Timing the market or time in the market?

by | Mar 12, 2018 | Commentary & Insights

After an extended period of relative calm in markets, February’s volatility served as a good reminder that investment risk has not disappeared. Although sudden market movements can cause anxiety, particularly for those with a short-term view, negative periods need to be put in perspective. This can be achieved by refocusing on the underlying longer-term investment objective. Consider the chart below which shows the calendar year returns (X) for the S&P 500 Index (US Equities) since 1990, as well as the largest intra-year decline and largest intra-year gain.

Recently the S&P 500 Index fell just over 10% in the space of 10 days causing investors to panic and the press to call the end of the bull market. Using the historical data above we can put this kind of event into perspective. Since 1990, in nearly half of the previous 28 years, the S&P 500 index has experienced an intra-year decline of over 10%. More interestingly though, 23 of the years (over 80%) since 1990 have gone on to post a positive return for the year. This suggests that, although at times you may experience considerable losses, by remaining invested the odds of a positive return within a reasonable time frame are still in your favour.

Interestingly, even when an investor is fully aware of the information above, many will still be tempted to try to time the market by attempting to avoid the negative periods such as 2000-2002. However, the fact remains that the price of an investment is the aggregate of market participants’ expectations and all available information. Therefore, to successfully time your investment you must be in possession of material information which will come to fruition and which will result in the market forming the same view as you. Of course, this is nearly impossible, and most successful market timing is likely a product of luck rather than skill.

Not only is it difficult, but attempting to time the market can also can lead to serious consequences for an investor’s long-term returns. Historical data shows us that a large proportion of long-term returns are attributed to just a handful of days. If an investor incorrectly times the market and ends up missing out on one or more of these crucial trading days, it can severely reduce their long-term investment performance.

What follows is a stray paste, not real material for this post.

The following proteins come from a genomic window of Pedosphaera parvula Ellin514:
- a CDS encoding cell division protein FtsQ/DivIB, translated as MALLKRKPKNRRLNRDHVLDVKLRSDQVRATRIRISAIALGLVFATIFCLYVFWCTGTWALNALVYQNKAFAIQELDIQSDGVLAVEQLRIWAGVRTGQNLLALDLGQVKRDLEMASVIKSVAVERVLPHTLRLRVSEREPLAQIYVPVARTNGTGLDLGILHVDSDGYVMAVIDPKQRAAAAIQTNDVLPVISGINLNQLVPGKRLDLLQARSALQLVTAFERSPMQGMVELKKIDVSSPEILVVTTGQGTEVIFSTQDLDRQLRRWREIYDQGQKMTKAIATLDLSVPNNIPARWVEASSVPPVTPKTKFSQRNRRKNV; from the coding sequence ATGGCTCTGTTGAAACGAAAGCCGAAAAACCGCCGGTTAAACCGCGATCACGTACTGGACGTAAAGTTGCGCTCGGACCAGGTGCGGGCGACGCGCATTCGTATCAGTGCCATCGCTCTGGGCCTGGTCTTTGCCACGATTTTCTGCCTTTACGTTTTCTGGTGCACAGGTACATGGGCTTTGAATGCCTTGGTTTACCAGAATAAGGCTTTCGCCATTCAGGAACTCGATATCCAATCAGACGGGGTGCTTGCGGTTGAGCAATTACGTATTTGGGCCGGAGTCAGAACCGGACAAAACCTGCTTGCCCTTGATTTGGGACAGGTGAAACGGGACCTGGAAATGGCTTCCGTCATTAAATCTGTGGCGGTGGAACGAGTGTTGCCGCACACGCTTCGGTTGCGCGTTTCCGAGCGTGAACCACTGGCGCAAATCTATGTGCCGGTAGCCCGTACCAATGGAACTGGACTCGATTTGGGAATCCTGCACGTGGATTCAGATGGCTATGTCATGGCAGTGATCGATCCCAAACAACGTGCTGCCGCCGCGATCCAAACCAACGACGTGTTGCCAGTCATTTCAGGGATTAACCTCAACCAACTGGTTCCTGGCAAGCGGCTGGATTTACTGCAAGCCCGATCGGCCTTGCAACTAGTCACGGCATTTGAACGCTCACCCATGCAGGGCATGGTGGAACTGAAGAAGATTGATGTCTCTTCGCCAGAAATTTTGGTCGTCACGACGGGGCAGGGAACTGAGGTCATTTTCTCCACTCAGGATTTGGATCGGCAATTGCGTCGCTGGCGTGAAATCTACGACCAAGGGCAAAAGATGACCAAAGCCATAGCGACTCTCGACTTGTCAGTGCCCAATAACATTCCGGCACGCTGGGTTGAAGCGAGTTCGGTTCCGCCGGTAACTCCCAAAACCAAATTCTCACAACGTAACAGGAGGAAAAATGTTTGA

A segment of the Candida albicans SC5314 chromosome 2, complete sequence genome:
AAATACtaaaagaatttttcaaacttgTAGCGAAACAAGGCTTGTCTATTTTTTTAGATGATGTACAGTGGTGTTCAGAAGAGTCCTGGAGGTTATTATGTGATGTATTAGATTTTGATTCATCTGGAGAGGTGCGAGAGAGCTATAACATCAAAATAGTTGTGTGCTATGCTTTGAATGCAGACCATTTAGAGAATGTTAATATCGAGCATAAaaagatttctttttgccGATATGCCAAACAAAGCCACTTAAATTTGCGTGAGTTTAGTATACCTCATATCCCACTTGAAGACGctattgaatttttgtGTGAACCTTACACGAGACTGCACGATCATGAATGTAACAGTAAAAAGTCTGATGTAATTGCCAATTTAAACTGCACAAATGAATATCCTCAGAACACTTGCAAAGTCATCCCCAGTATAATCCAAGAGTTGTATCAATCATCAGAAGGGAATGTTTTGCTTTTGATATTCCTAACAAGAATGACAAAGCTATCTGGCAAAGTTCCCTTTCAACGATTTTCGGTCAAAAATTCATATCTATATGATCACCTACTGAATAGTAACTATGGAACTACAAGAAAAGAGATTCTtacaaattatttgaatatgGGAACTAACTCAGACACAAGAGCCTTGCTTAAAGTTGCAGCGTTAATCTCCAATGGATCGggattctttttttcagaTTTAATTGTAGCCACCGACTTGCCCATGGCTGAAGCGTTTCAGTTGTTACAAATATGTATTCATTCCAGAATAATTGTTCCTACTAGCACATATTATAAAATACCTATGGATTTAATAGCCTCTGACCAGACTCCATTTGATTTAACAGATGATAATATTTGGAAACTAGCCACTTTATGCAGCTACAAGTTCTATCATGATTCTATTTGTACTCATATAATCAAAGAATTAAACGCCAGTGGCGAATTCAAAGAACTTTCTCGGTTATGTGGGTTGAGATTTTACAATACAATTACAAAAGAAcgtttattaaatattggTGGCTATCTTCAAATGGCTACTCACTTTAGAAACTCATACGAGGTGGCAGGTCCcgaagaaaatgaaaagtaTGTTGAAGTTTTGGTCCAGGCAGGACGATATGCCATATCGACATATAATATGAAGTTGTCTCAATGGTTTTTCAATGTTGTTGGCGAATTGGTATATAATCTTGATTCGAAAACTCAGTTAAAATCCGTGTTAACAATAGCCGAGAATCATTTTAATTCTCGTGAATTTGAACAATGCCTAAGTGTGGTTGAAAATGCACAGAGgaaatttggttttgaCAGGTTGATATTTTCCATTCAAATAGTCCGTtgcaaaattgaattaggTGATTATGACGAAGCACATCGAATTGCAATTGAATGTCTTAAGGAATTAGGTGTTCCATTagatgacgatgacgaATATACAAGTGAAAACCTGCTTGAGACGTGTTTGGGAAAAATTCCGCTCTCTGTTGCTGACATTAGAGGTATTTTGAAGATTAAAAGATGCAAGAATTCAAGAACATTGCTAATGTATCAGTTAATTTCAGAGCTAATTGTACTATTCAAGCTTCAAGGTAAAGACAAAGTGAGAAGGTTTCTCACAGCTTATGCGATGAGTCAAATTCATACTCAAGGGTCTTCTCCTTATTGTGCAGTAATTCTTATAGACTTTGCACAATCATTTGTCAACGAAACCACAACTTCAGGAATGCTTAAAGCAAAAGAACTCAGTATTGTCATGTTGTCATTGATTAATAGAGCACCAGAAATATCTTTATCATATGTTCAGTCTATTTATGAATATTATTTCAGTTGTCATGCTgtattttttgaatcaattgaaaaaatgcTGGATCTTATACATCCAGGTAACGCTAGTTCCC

Using the S&P 500 Index once more, the chart below demonstrates in practice our comments above.

By missing just the single best day return between 1990 and 2017 the final value of an investment of £1,000 would be c. £12,100 rather than c. £13,500. That’s a difference of more than the original investment for just one day out of the market! Miss more of these days and the impact on the final value increases dramatically.

Hopefully, these observations highlight that though periods of volatility can feel painful in the short term, making rash decisions during these can hurt even more over the long-term.


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General Disclosures: This article is based on current public information that we consider reliable, but we do not represent it is accurate or complete, and it should not be relied on as such. The information, opinions, estimates and forecasts contained herein are as of the date hereof and are subject to change without prior notification. It does not constitute a personal recommendation or take into account the particular investment objectives, financial situations, or needs of individual clients. The price and value of investments referred to in this research and the income from them may fluctuate. Past performance is not a guide to future performance, future returns are not guaranteed, and a loss of original capital may occur.

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